photo credits: Mariusz Kubik - CC-BY-3.0
1956 or 1958 -
country of citizenship:
native language: French
educated at: Lycée Chaptal, Institut National Agronomique Paris-Grignon, École nationale supérieure Louis-Lumière
occupation: poet, film director, songwriter, essayist, novelist, screenwriter, actor, writer, science fiction writer, author
award received: International IMPAC Dublin Literary Award, Prix Goncourt, Prix Interallié, Oswald Spengler Prize, Knight of the Legion of Honour, Austrian State Prize for European Literature
influenced by: Claude Vorilhon, Blaise Pascal, Georges Perec, H. P. Lovecraft, Clifford D. Simak, Arthur Schopenhauer, Aldous Huxley, Immanuel Kant, Honoré de Balzac, Bret Easton Ellis
Michel Houellebecq (French: [miʃɛl wɛlbɛk]; born Michel Thomas; 26 February 1956) is a French author, filmmaker, and poet.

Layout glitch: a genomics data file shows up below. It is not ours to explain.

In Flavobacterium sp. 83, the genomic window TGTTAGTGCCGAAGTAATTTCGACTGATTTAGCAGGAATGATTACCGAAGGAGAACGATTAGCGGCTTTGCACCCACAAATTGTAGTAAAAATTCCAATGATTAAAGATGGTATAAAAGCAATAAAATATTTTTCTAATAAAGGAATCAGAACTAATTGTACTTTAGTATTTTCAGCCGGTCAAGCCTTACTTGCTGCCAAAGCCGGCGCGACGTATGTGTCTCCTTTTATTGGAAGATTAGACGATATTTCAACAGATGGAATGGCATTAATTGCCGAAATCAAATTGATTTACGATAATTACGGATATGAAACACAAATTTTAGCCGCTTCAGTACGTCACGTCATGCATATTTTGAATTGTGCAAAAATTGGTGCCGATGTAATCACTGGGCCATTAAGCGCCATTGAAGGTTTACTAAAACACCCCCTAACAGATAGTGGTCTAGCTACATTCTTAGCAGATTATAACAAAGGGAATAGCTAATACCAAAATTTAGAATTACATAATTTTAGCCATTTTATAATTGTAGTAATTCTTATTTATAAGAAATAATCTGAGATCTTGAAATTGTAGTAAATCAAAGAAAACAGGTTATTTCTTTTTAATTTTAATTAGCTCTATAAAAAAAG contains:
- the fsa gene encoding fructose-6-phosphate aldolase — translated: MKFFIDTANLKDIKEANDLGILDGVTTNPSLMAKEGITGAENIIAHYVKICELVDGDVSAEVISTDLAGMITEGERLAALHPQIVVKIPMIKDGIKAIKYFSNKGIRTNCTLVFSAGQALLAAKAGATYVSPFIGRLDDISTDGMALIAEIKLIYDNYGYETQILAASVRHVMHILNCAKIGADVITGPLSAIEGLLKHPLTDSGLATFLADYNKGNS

His first book was a biographical essay on the horror writer H. P. Lovecraft. Houellebecq published his first novel, Whatever, in 1994. His next novel, Atomised, published in 1998, brought him international fame as well as controversy. Platform followed in 2001. He published several books of poems, including The Art of Struggle (Le sens du combat) in 1996.
After a publicity tour for Platform led to his being taken to court for inciting racial hatred, he moved to Ireland for several years. He currently resides in France, where he has been described as "France’s biggest literary export and, some say, greatest living writer." In 2010 he published La Carte et le Territoire (published the same year in English as The Map and the Territory) which won the prestigious Prix Goncourt; and, in 2015, Submission.
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